The Math Gene: How Mathematical Thinking Evolved and Why Numbers Are Like Gossip

The Math Gene: How Mathematical Thinking Evolved and Why Numbers Are Like Gossip

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by Keith Devlin

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A groundbreaking book about math and language, from the well-known NPR commentator Keith Devlin.  See more details below


A groundbreaking book about math and language, from the well-known NPR commentator Keith Devlin.

Editorial Reviews

Publishers Weekly - Publisher's Weekly
Recently, luminaries like Steven Pinker have shown lay audiences neat theories about how language works and how our "language instinct" evolved. In the same years, writers like David Berlinski have made higher math entertaining and accessible. Here, prolific math writer and NPR commentator Devlin (The Language of Mathematics) has joined these two strands of popular science writing. Using up-to-date cognitive psychology, along with the history of math, Devlin aims to unfold our "innate sense of number" and to show what it has to do with language. He also hopes, more ambitiously, to win readers over to his own hypothesis about how our language and math "instincts" arose. Experiments show that chimps, like us, "use symbols to denote numbers," though human toddlers are far better at it. Combining a number sense with symbolic abilities, we use abstractions to manipulate quantities, leading to arithmetic and potentially to calculus and number theory. After several stellar chapters devoted largely to psychology experiments, Devlin switches gears to higher math, giving examples of how abstract models describe concrete things--from rotating clock faces to rattlesnake skins. The book takes another sharp turn, into the stimulating but quite crowded field of hypotheses about how our brains came to be. While responsibly laying out several hypotheses, Devlin favors the idea that enhanced symbolic abilities let early hominids think "off-line," asking and answering "what if" questions about tools, predators, habitats or prey. Some may wish Devlin had written two books--one about math and language, the other about language and evolution; the former would likely ace the latter. Most readers, though, will appreciate the broad, accessible syntheses he does provide. 35 illus. (Sept.) Copyright 2000 Cahners Business Information.
Library Journal
This book is not about mathematics or genetics or why some people are good at math and others are not. Rather, Devlin (Goodbye, Descartes) asks and attempts to answer the question, "How and why did human beings evolve the ability to do mathematics?" His point is that mathematics is more than arithmetic. Real mathematics involves making logical arguments about abstract objects. Devlin briefly outlines Chomsky's theory that we are all born with "hard-wired" linguistic ability. He then explains that the mental process of making logical connections between abstract objects and the mental process needed to construct sentences have the identical structure. Thus, we can see that the genetic heritage that gives us all the ability to communicate by language also gives us the ability to do mathematics. I am convinced that Devlin is correct, and, if you read this book, you will be, too. For all math and science collections.--Harold D. Shane, Baruch Coll. of CUNY Copyright 2000 Cahners Business Information.\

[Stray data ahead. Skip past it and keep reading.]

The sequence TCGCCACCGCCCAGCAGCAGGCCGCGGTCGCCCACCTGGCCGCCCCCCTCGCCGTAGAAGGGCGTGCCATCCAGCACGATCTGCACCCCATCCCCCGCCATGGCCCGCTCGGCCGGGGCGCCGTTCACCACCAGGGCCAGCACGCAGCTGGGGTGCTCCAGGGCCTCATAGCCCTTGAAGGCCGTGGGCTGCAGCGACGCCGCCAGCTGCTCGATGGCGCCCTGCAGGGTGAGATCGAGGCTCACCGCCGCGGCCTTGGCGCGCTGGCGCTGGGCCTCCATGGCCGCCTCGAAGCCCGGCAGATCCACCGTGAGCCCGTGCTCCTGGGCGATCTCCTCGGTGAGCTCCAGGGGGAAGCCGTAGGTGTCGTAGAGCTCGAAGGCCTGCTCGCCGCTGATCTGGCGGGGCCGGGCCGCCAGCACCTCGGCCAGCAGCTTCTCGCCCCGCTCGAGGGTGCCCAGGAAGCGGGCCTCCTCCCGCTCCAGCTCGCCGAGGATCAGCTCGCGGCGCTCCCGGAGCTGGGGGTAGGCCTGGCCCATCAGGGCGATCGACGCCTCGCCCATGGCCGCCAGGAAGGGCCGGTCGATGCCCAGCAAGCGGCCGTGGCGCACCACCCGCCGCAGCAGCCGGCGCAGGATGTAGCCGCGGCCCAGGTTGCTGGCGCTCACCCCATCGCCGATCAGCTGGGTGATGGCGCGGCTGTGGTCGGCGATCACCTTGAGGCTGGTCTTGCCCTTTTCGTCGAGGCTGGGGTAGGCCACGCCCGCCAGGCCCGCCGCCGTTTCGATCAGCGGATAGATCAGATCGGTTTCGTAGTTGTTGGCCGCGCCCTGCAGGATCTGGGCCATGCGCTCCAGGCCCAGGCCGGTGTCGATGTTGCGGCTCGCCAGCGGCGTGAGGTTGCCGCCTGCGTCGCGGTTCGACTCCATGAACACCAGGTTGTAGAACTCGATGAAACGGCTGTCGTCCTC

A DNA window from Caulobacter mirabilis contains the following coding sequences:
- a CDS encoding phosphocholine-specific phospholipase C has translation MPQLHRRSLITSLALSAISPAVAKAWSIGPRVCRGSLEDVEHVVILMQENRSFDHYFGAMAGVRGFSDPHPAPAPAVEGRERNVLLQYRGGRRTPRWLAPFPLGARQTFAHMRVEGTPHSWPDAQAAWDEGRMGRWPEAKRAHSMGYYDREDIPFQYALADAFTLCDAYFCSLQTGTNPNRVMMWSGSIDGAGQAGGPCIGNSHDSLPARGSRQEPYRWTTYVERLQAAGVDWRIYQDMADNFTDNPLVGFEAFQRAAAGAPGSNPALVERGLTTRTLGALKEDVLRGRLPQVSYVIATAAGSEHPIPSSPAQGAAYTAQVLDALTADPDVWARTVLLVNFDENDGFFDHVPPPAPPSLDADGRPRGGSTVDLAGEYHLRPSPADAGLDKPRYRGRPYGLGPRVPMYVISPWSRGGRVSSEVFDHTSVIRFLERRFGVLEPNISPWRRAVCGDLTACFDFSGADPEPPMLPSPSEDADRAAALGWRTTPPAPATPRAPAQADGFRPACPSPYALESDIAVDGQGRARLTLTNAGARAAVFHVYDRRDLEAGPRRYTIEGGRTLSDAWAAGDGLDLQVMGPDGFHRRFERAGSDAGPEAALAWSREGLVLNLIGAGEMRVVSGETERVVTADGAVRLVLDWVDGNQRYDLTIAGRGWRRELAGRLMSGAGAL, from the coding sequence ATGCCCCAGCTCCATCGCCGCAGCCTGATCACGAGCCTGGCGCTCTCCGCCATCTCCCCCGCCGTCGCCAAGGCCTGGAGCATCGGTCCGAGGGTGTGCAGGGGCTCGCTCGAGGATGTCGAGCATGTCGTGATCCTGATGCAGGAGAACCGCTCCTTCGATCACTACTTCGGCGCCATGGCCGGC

Exploring connections between mathematics and language, science teacher and popularizer Devlin (language and communication, Stanford U.) discusses the inner workings of the brain, the beauty of mathematical systems, the theories of Noam Chomsky, and a number of illustrations of how mathematics is used daily. Annotation c. Book News, Inc., Portland, OR (
I am hooked again. Mathematics is understandable.

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Product Details

Basic Books
Publication date:
Edition description:
First Paperback Edition
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Product dimensions:
5.32(w) x 8.02(h) x 0.90(d)

What People are saying about this

Ian Stewart
. . . an instant antidote to math phobia and a pleasure to read. (Ian Stewart, author of (Nature's Numbers and Life's Other Secret)

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4 out of 5 based on 0 ratings. 3 reviews.
AnnieBM More than 1 year ago
Devlin presents an interesting, well-thought out, and insightful hypothesis about mathematical thinking. Although I would argue with some of the details, there is much to be appreciated in his presentation. I think the hypothesis should be reformulated and investigated by the appropriate disciplines. I was particularly captured by his suggestion that mathematics is like gossip -- and I can agree. This image, this similarity takes mathematical thinking and numbers out of the realm of cold, hard, distant things and makes them approachable friends. I find this idea quite freeing. Recommended for those interested in brain evolution,thinking, mathematics, and for those who think they can't do mathematics -- it's just gossip.
Anonymous More than 1 year ago
Guest More than 1 year ago
I bought this book because it was to discuss why some people have a harder time doing math than others. Why do mathematicians find math so easy while the rest of us seem to struggle? While the book doesn't discuss much about an actual math 'gene' it does discuss evolutionary ideas about how humans developed a more complex ability to do mathematics than other species. While some of the reasoning may be pure conjecture, the ideas presented are thoroughly fascinating and well worth the read. Devlin also refers to the development of mathematical ability in children which is equally interesting for parents of young children.